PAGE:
If you have spent anytime with a palliative care team in a hospital you will know of their efforts to essentially blacklist Demerol (meperidine) from use in the hospital.
Some hospitals have removed it or restricted it from the formulary all together. In medical culture, Demerol has been a go to opioid peri-OR and mostly favored by surgeons. The drug has been purported to be less likely to cause billiary spasm, but this seems to be impacted more by cultural inertia in medicine and bench evidence and not clinical results.
But with the growth of induced hypothermia protocols in resuscitation efforts, palliative care teams are likely to be seeing Demerol to be used as a medication to prevent shivering.
So what is a palliative care team to do? We don’t want a patient to shiver! Shivering is a symptom and an unpleasant one at that. And we want control symptoms, right? Shivering, oddly enough is not in the index of the 4th edition of the Oxford Textbook of Medicine.
But we know Demerol is likely to cause delirium, myoclonus and seizures, especially in renal patients. And your induced hypothermia patient may be likely to have renal failure. So why do we even use Demerol for shivering?
I asked a lot of people in the hospital and no one had a decent explanation besides some versions of :
“It works for shivering.”
“We use it in post-op. We always have.”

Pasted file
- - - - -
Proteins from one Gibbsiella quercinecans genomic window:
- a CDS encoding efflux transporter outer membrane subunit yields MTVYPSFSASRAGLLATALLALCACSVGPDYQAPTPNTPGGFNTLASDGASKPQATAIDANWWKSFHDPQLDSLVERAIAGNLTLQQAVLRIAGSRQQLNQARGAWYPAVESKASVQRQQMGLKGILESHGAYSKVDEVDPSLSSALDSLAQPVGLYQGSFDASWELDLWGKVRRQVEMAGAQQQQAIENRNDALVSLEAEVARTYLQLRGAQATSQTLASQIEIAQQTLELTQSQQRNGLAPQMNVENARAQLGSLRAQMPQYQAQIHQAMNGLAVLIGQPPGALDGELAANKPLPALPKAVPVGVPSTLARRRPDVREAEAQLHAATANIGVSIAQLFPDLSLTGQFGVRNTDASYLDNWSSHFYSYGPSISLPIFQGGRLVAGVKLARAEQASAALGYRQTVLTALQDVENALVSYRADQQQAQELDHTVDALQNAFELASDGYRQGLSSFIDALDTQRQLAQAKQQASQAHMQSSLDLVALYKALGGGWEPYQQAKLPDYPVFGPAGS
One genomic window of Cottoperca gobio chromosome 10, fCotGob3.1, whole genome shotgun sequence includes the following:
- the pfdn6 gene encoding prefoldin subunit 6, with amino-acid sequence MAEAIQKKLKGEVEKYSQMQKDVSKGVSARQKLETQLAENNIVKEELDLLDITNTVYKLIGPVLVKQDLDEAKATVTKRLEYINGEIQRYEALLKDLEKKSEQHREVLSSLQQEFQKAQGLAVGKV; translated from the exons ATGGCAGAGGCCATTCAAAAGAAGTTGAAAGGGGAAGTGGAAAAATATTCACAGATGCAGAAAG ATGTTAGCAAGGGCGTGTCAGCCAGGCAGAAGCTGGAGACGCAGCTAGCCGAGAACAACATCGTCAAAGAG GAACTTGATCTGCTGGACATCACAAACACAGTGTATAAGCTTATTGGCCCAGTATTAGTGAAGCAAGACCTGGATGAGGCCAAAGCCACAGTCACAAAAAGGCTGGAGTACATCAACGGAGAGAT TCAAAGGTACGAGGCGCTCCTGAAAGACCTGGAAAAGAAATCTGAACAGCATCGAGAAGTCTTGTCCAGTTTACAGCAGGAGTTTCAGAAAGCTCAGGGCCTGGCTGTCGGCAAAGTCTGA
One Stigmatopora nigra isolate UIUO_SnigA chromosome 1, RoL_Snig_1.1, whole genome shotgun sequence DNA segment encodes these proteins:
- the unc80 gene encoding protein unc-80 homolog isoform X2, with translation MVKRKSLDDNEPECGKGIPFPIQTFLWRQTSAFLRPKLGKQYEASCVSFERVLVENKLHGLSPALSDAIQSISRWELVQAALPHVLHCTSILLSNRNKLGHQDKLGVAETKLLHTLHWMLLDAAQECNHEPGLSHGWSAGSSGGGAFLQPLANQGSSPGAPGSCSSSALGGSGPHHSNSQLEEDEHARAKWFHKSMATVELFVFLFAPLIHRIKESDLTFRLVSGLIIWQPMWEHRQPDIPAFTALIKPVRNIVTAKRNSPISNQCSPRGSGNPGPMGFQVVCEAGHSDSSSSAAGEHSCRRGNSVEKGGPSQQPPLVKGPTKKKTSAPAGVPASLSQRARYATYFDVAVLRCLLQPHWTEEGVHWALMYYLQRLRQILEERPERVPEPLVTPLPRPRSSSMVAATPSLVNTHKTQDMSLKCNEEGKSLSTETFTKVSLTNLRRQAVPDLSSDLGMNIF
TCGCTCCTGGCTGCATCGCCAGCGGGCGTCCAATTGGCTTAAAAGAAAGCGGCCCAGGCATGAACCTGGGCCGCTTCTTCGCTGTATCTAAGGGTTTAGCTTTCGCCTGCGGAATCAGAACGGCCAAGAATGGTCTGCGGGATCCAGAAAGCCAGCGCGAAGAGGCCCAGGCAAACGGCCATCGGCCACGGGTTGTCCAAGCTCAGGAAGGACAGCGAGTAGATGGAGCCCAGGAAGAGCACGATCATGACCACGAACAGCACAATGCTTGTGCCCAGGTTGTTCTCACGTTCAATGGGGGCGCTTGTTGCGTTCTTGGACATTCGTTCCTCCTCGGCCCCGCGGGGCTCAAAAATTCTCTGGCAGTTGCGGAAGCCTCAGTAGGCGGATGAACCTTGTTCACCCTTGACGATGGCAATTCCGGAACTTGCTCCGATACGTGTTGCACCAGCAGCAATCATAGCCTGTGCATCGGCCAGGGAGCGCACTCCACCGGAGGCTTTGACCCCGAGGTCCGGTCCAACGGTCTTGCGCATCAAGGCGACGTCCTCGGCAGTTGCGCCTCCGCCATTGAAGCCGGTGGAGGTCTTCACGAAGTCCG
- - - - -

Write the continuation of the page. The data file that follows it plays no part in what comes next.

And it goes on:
And interestingly when pressed to tell me the second-line anti-shivering medication, the best I got was ‘a warm blanket.’ (Hopefully that should be first line for shivering.) So is a potentially dangerous medication like Demerol used for shivering merely based on anecdotal experience and medical cultural inertia?
Treatment of shivering and the larger reduction of extreme vasoconstriction and sympathetic nervous system activation caused by induced hypothermia has been well studied … mostly in animal models. The reason for shivering is basically a thermoregulatory defense that needs to be attenuated. And Demerol reduces the shivering threshold, allowing patients to tolerate lower temps without shivering.
So what we do know about meperidine? It is active at the mu and kappa opioid receptors and is anticholinergic. Different articles cite the anti-shivering effect to be at either the mu-opioid, kappa-opioid or the alpha2-adrenorecptor (anti-cholinergic). So frankly we do not know how Demerol reduces anti-shivering, but we do have studies in healthy volunteers and anecdotal evidence to suggest it has a role in anti-shivering.
I hate to say more study is needed, and I really don’t want to say there is a paucity of data, but now at least we can all talk a little more intellectually about the drug choice for hypothermia protocols when palliative care is consulted.
Christian Sinclair is a palliative care physician who blogs at Pallimed.
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